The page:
How to prepare for a career change post-coronavirus

DEAR READERS: Just before the pandemic hit, several people I know were considering a career change. One was prepared to ask for a raise during his next review, and to switch his career path if he didn’t get it; now he is happy that review never happened! His job and benefits are secure for at least the next year. How can he — or anyone considering a career change — use this time wisely to make sure they’re prepared to hit the ground running once the time is right?
“Here’s the question to ask yourself: Do you want to be ahead of where you are right now when the pandemic is over or in the same spot?” says Randi Braun, an executive coach and founder of Something Major. “Don’t wait for the pandemic to end to start that switch! If your career is a journey, use this time to pack your bags.”
So, what should you put in your career suitcase besides an updated resume, a refreshed LinkedIn, and other social media profiles?
Toss in a comprehensive list of what you have to offer.
“The best way to position yourself for a career switch is to have a clear understanding of what you do best and how you can add value to the company’s ‘team,’” says career coach Ray Giese of My College Planning Team. “You may be in a career now that does not suit you, and the time we’ve had at home may have given you a different perspective.”
How do you narrow “what you do best” down? According to Giese, thinking about how you solve problems and approach opportunities, your preferred work style and environment, and how you learn and communicate best will lead to a career well-suited to you. “Taking the time to assess your unique parameters will help you to clearly articulate your value to an organization, how you help them solve their unique problems, or take advantage of opportunities and achieve their goals,” he says.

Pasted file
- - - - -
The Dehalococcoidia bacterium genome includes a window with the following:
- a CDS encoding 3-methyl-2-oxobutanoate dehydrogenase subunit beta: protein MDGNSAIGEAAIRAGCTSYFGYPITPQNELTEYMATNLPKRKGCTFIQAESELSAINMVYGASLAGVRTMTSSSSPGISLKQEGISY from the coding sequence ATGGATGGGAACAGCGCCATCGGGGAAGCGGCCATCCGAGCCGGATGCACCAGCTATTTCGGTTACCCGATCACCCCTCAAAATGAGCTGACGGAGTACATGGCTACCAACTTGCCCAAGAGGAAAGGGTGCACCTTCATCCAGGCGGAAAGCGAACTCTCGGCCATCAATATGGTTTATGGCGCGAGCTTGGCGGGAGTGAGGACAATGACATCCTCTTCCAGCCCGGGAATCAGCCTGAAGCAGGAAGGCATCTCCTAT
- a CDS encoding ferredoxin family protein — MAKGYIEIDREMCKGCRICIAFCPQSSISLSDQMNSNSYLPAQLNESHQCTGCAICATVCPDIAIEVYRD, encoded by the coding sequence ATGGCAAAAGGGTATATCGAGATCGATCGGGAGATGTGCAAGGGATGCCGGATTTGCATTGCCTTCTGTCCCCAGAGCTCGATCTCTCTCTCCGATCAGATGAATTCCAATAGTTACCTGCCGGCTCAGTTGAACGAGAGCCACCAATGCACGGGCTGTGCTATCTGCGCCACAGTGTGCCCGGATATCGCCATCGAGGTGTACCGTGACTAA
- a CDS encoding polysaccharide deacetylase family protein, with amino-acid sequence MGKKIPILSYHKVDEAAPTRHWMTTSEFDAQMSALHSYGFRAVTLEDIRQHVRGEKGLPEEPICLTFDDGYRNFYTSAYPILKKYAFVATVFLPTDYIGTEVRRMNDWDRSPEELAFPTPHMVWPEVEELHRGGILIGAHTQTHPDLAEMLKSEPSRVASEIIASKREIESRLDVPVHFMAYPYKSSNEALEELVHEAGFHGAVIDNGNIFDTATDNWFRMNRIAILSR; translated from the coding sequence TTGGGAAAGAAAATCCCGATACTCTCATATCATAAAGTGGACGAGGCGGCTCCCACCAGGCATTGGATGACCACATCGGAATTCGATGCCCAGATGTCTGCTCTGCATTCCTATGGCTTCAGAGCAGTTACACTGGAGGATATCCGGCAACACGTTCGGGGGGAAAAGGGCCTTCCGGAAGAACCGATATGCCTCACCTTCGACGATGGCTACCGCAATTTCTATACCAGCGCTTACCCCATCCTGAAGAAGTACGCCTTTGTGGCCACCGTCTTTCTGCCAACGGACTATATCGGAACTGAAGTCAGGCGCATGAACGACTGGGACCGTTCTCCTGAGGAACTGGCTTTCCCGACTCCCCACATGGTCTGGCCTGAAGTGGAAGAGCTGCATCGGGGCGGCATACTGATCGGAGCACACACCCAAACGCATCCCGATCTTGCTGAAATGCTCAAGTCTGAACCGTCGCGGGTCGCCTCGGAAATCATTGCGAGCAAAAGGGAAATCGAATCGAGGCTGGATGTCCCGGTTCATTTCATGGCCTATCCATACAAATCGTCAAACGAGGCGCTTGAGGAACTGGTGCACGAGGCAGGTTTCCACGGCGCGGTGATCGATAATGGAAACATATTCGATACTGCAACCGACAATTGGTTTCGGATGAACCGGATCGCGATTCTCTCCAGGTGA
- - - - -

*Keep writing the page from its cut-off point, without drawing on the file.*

You also can tuck away a list of people you can ask for recommendations down the road — and maybe even get some of them to write recommendations on your LinkedIn profile, says Andrea Clement, a career consultant and president of ClemCo, LLC. But be a bit cautious about putting feelers out to people in your network, since many might have been laid off or furloughed — and consider helping those who might not be as fortunate, she adds.
“The fact that he is employed while many are not does give him a bit of an advantage he may be able to leverage in his search, especially if he is in a position to help other people in his network with their job search — for example, by offering professional recommendations or referrals to jobs with his current or past employers,” Clement says.
“This could be a great way to strengthen his network while helping others. Then, when he is ready to make a move and reach out to his network, people maybe even more receptive to helping him based on the assistance or guidance he provided while they were in need.”
It’s also a good time to monitor trends in companies and industries you hope to work in eventually, Clement adds. “Markets, companies, and industries are changing so rapidly right now that one’s career objectives may need to adjust with the times also,” she adds. “It’s a pretty tough time to be looking for a job … That said, it is feasible — you just have to be even more focused and determined than ever and be able to differentiate yourself from all the other job seekers.”
And while anyone looking for a new career now should be prepared to face more rejection than during more “normal” times, don’t give up the search. “Just understand that’s part of the process,” Clement says. “Every ‘no thanks’ gets you one step closer to a ‘yes’ and to your next new role!”
Kathleen Furore is a Chicago-based writer and editor who has covered personal finance and other business-related topics for a variety of trade and consumer publications. You can email her your career questions at kfurore@yahoo.com.
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